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  Confronting the IRS
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  • The IRS Ambush

Most people are surprised when the IRS comes knocking at the door.  Typically, the Revenue Officer starts asking questions and demands to enter the house.  That is where the taxpayer makes crucial errors.  The most important thing that the taxpayer can do is to stop the Revenue Officer and state the taxpayer is represented by a tax professional.  Get a business card or write down the name, address, and telephone number of the Revenue Officer.  Do not say anything other than, "my tax consultant will call you."
 

  • Say Nothing

The Revenue Officer is trained to trick taxpayers into making damaging admissions which could hurt them in a later criminal trial.  For example, one trick question is to ask a delinquent taxpayer, "didn't you know you had to file a return?".  Or, "why didn't you file your tax return?".  If the taxpayer answers the question it is an admission of knowledge that the return should be filed.  That admission has sent many unsuspecting citizens to jail.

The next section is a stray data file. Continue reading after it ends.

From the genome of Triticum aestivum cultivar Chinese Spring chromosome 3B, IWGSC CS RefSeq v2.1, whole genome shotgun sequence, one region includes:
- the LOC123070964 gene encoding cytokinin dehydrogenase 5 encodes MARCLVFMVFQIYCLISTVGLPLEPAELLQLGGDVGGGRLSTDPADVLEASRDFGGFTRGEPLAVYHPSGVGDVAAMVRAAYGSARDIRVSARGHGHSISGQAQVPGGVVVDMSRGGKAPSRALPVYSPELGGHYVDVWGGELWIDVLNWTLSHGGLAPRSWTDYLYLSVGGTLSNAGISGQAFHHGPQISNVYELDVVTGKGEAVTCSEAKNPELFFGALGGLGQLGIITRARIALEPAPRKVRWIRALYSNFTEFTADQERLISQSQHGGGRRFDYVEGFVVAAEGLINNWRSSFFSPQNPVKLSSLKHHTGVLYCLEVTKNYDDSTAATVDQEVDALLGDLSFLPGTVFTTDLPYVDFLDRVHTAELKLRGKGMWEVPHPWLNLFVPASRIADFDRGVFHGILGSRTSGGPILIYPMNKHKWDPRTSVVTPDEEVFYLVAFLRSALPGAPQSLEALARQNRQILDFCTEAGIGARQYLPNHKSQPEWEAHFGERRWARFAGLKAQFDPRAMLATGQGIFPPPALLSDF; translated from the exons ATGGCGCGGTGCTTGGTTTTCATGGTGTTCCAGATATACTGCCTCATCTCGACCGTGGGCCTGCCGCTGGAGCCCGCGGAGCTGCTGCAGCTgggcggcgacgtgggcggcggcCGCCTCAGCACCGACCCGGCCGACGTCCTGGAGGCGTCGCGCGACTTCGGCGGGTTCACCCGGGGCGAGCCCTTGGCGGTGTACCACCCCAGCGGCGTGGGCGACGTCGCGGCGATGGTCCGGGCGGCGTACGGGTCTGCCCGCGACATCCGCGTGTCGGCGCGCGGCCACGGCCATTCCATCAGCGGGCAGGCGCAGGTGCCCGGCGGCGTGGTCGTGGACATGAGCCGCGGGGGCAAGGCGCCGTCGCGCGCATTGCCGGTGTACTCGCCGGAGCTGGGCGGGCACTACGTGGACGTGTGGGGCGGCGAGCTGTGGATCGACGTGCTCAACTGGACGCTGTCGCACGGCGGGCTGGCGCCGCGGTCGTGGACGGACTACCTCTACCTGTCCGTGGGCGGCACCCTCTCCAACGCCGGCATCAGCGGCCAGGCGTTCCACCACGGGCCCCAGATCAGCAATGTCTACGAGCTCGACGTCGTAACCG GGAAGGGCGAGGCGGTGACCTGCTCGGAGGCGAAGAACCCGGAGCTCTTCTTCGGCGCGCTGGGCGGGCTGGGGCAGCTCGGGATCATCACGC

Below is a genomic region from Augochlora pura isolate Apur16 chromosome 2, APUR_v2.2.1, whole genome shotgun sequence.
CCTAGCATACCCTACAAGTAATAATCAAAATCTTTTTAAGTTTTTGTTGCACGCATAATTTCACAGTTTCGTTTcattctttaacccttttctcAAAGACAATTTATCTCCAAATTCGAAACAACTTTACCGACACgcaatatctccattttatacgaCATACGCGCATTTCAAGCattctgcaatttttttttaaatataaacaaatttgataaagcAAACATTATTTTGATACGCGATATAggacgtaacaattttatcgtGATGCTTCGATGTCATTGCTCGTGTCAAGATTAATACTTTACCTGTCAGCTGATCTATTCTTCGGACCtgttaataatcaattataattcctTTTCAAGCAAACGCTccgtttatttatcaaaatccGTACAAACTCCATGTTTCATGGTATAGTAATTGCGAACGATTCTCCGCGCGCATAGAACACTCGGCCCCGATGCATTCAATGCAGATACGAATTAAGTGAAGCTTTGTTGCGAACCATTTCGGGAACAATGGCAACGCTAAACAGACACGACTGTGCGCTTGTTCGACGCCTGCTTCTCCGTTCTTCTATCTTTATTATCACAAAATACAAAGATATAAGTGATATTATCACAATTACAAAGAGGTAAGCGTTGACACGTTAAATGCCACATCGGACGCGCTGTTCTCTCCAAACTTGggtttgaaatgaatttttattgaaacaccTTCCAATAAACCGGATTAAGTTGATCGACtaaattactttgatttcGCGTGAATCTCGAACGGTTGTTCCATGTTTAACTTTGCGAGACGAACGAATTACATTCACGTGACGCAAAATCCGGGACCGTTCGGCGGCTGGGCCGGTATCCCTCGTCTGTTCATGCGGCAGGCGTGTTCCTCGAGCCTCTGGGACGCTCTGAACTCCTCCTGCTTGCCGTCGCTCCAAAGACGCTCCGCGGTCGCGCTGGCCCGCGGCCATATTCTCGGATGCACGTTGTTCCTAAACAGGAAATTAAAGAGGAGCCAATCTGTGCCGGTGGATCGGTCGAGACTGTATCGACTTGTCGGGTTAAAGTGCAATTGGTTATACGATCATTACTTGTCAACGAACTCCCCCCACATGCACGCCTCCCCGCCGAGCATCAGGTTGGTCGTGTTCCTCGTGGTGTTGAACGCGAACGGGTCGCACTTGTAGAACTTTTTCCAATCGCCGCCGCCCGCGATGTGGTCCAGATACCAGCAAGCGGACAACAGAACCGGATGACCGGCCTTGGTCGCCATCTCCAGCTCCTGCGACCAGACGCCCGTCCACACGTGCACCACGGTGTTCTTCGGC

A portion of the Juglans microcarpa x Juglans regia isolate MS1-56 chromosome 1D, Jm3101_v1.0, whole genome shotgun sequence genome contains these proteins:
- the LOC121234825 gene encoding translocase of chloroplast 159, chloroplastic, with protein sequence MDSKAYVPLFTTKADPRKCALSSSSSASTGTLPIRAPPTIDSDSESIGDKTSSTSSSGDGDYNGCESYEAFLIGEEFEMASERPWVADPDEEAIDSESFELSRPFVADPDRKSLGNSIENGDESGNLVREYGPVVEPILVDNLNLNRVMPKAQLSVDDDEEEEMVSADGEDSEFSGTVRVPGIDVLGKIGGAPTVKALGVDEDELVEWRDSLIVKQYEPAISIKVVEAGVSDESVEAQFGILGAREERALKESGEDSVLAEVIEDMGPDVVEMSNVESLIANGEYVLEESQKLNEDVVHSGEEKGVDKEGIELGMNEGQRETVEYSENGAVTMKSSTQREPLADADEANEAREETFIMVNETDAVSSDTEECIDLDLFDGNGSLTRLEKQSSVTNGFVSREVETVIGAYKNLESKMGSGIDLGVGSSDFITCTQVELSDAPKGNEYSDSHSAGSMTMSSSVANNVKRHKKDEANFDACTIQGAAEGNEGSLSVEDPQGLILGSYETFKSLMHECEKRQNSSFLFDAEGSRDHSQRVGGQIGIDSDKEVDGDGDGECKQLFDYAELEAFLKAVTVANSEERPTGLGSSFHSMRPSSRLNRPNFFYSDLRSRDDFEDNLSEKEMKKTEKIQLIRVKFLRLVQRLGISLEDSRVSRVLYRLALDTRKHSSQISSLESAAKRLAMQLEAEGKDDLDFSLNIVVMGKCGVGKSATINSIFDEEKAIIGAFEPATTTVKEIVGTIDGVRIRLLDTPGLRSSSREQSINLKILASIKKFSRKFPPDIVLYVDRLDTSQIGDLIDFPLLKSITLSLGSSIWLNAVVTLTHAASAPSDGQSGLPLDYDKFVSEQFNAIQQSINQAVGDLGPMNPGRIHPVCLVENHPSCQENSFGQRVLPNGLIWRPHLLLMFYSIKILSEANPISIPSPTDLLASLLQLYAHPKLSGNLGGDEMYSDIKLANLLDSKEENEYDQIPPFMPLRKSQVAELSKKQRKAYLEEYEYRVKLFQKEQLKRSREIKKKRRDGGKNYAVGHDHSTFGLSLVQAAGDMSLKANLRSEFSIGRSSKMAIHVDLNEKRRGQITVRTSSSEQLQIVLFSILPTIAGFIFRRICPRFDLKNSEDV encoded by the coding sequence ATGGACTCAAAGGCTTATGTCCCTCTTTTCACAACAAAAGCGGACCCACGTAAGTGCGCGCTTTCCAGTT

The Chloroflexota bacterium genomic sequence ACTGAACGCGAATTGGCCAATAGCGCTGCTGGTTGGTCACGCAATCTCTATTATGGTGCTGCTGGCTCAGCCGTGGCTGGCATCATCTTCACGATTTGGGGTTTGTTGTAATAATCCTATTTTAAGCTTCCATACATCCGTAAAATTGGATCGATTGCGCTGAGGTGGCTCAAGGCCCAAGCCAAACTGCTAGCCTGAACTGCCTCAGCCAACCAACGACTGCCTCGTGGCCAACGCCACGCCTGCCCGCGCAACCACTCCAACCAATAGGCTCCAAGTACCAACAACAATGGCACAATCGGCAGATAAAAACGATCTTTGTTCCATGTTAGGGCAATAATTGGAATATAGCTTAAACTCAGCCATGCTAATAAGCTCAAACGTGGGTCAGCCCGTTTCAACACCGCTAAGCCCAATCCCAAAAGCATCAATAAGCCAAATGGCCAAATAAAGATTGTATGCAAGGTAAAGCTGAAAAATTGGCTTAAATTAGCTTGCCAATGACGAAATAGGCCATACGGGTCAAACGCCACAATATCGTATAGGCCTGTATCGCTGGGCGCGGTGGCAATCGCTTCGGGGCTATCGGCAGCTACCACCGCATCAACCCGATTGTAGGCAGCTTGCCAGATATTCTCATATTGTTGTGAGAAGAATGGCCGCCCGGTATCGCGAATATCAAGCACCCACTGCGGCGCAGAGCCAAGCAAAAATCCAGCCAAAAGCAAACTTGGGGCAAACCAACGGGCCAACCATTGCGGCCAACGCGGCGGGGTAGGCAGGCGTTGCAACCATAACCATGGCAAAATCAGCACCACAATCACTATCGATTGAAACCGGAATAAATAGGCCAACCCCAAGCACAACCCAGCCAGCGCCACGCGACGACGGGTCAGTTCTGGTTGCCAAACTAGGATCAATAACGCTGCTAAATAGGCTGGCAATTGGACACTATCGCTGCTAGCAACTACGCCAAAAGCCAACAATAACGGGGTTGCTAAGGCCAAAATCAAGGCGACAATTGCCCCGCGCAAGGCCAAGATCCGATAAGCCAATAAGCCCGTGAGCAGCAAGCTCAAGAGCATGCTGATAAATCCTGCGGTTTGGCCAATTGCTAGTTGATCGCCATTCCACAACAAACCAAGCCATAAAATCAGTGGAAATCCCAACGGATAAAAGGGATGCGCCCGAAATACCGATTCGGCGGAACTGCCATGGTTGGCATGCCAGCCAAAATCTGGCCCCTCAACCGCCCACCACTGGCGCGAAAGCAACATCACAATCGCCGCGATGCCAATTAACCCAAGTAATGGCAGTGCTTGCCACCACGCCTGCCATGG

AuditLawyer.com Ronald J. Cappuccio, J.D., LL.M.(Tax) 1800 Chapel Avenue West Suite 128 Cherry Hill, NJ 08002 Phone:(856) 665-2121    (856) 866-8686  Fax: (856) 665-9005 Email: ron@taxesq.com

  • Warn Your Family

Another method that Revenue Officers use is to quickly get information from an unsuspecting spouse or family member.  For example, the Revenue Officer may ask a spouse where the taxpayer works.  The Revenue Officer would then immediately prepare a wage execution to take most of the taxpayers income before it is paid by the employer.  The Revenue Officer may also ask for banking information.  If the unsuspecting spouse or family member reveals the name of the bank, the Revenue Officer then levies against the account, wiping out all of the funds.
 

  • You Need a Tax Lawyer

The only intelligent way of handling the IRS is to not say anything.  Any conversations with the government should be with your attorney present.  In fact,  many times it is better to have your tax attorney exclusively talk with the IRS to prevent possibly damaging admissions.


 

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